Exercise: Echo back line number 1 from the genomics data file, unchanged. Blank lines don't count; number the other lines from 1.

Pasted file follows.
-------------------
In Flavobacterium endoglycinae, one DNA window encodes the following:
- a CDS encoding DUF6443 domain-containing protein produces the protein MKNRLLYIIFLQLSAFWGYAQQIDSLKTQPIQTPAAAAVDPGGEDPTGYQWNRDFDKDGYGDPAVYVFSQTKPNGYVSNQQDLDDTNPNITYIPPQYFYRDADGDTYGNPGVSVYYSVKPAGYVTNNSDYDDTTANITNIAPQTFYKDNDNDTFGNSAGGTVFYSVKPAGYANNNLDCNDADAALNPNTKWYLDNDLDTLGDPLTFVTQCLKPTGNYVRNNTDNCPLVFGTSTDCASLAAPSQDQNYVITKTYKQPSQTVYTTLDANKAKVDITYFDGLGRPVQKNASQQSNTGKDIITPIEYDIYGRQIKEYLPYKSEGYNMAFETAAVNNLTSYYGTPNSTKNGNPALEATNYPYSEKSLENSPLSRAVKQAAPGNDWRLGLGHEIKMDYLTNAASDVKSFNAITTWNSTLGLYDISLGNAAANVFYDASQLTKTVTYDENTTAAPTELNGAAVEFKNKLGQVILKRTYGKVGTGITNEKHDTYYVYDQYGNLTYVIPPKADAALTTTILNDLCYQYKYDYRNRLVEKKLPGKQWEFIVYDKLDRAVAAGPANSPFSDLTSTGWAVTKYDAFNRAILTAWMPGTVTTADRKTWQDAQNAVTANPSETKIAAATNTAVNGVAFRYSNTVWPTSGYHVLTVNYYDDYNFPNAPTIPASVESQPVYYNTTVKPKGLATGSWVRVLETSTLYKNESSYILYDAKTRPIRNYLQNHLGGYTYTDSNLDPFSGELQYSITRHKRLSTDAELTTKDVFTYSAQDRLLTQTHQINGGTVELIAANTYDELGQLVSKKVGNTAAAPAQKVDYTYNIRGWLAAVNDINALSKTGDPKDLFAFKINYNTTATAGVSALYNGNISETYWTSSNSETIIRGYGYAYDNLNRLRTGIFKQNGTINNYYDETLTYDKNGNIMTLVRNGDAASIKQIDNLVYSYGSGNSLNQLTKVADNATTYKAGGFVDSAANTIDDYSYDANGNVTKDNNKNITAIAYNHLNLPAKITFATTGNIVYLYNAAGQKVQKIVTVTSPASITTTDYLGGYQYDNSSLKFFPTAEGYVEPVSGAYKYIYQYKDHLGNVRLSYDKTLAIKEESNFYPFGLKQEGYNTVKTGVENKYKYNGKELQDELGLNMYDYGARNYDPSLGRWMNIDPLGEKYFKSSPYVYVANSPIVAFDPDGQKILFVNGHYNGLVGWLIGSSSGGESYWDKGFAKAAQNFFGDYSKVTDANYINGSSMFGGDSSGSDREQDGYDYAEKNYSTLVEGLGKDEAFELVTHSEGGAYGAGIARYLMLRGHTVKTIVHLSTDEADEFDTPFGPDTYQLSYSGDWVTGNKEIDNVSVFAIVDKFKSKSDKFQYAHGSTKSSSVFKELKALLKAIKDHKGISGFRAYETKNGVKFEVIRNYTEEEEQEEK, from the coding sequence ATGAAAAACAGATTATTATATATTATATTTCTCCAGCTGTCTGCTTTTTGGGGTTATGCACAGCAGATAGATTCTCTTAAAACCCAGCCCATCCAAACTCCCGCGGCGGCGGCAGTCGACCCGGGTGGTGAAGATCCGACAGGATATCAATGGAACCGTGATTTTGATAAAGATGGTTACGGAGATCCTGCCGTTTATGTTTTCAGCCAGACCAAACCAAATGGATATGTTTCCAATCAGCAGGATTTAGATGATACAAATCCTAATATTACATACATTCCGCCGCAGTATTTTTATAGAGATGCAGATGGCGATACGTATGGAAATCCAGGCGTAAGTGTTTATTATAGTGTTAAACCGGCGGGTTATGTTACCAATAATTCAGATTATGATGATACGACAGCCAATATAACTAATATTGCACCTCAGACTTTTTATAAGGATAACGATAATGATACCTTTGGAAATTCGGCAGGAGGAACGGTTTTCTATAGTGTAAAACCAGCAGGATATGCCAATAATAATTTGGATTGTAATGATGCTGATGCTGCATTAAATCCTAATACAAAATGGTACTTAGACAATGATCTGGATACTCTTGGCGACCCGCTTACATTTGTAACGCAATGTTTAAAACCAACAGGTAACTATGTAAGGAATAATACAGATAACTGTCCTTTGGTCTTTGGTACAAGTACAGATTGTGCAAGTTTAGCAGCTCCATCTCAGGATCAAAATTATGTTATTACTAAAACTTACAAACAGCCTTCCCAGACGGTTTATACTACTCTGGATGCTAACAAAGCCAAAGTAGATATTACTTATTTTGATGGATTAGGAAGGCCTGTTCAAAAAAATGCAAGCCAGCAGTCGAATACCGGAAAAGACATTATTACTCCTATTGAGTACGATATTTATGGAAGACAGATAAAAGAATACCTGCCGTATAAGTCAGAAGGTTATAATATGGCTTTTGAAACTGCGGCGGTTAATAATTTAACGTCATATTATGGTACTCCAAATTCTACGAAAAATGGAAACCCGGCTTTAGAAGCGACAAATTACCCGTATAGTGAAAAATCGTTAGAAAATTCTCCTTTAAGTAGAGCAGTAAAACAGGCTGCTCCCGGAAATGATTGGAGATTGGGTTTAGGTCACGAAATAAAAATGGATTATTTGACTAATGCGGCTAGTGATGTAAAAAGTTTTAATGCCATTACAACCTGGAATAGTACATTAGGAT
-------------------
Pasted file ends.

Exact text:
In Flavobacterium endoglycinae, one DNA window encodes the following: